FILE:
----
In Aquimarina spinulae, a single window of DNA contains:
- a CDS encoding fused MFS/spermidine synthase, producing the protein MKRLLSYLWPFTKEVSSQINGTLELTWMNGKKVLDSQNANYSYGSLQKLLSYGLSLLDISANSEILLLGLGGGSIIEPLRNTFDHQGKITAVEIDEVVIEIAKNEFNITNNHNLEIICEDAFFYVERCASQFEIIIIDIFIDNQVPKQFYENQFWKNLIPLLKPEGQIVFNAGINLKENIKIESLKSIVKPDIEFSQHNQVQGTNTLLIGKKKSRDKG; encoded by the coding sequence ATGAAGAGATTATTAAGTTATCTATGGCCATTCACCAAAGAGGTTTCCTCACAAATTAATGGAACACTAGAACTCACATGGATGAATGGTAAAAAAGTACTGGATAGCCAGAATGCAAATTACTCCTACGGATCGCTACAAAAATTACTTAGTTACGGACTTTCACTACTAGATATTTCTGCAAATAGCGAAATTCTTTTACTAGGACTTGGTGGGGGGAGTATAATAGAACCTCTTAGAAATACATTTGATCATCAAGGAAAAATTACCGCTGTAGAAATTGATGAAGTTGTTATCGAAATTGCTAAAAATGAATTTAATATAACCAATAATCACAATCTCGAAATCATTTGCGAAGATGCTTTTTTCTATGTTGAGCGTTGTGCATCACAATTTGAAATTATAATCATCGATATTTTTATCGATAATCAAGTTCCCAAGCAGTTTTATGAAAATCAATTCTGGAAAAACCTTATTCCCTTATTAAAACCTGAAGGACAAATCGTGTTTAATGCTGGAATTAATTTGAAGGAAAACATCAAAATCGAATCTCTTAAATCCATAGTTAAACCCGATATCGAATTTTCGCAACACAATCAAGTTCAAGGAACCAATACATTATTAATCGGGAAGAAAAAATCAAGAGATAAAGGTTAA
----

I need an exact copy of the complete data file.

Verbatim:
In Aquimarina spinulae, a single window of DNA contains:
- a CDS encoding fused MFS/spermidine synthase, producing the protein MKRLLSYLWPFTKEVSSQINGTLELTWMNGKKVLDSQNANYSYGSLQKLLSYGLSLLDISANSEILLLGLGGGSIIEPLRNTFDHQGKITAVEIDEVVIEIAKNEFNITNNHNLEIICEDAFFYVERCASQFEIIIIDIFIDNQVPKQFYENQFWKNLIPLLKPEGQIVFNAGINLKENIKIESLKSIVKPDIEFSQHNQVQGTNTLLIGKKKSRDKG; encoded by the coding sequence ATGAAGAGATTATTAAGTTATCTATGGCCATTCACCAAAGAGGTTTCCTCACAAATTAATGGAACACTAGAACTCACATGGATGAATGGTAAAAAAGTACTGGATAGCCAGAATGCAAATTACTCCTACGGATCGCTACAAAAATTACTTAGTTACGGACTTTCACTACTAGATATTTCTGCAAATAGCGAAATTCTTTTACTAGGACTTGGTGGGGGGAGTATAATAGAACCTCTTAGAAATACATTTGATCATCAAGGAAAAATTACCGCTGTAGAAATTGATGAAGTTGTTATCGAAATTGCTAAAAATGAATTTAATATAACCAATAATCACAATCTCGAAATCATTTGCGAAGATGCTTTTTTCTATGTTGAGCGTTGTGCATCACAATTTGAAATTATAATCATCGATATTTTTATCGATAATCAAGTTCCCAAGCAGTTTTATGAAAATCAATTCTGGAAAAACCTTATTCCCTTATTAAAACCTGAAGGACAAATCGTGTTTAATGCTGGAATTAATTTGAAGGAAAACATCAAAATCGAATCTCTTAAATCCATAGTTAAACCCGATATCGAATTTTCGCAACACAATCAAGTTCAAGGAACCAATACATTATTAATCGGGAAGAAAAAATCAAGAGATAAAGGTTAA